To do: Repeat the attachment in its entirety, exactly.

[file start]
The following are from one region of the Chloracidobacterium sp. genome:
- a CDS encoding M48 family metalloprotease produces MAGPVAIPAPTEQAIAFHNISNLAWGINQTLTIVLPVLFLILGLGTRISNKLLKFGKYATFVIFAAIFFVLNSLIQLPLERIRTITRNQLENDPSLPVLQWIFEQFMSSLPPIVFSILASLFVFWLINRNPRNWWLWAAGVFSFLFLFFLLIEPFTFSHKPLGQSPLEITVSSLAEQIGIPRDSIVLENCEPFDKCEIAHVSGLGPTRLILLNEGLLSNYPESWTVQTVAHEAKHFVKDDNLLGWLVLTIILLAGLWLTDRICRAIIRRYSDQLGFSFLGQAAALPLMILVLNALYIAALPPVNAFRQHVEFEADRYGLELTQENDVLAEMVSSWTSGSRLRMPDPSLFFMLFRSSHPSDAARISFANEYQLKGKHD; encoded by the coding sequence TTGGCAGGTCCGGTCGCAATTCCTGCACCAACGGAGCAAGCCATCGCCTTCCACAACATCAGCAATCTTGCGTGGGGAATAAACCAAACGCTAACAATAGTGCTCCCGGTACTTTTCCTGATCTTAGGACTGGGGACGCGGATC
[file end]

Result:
The following are from one region of the Chloracidobacterium sp. genome:
- a CDS encoding M48 family metalloprotease produces MAGPVAIPAPTEQAIAFHNISNLAWGINQTLTIVLPVLFLILGLGTRISNKLLKFGKYATFVIFAAIFFVLNSLIQLPLERIRTITRNQLENDPSLPVLQWIFEQFMSSLPPIVFSILASLFVFWLINRNPRNWWLWAAGVFSFLFLFFLLIEPFTFSHKPLGQSPLEITVSSLAEQIGIPRDSIVLENCEPFDKCEIAHVSGLGPTRLILLNEGLLSNYPESWTVQTVAHEAKHFVKDDNLLGWLVLTIILLAGLWLTDRICRAIIRRYSDQLGFSFLGQAAALPLMILVLNALYIAALPPVNAFRQHVEFEADRYGLELTQENDVLAEMVSSWTSGSRLRMPDPSLFFMLFRSSHPSDAARISFANEYQLKGKHD; encoded by the coding sequence TTGGCAGGTCCGGTCGCAATTCCTGCACCAACGGAGCAAGCCATCGCCTTCCACAACATCAGCAATCTTGCGTGGGGAATAAACCAAACGCTAACAATAGTGCTCCCGGTACTTTTCCTGATCTTAGGACTGGGGACGCGGATC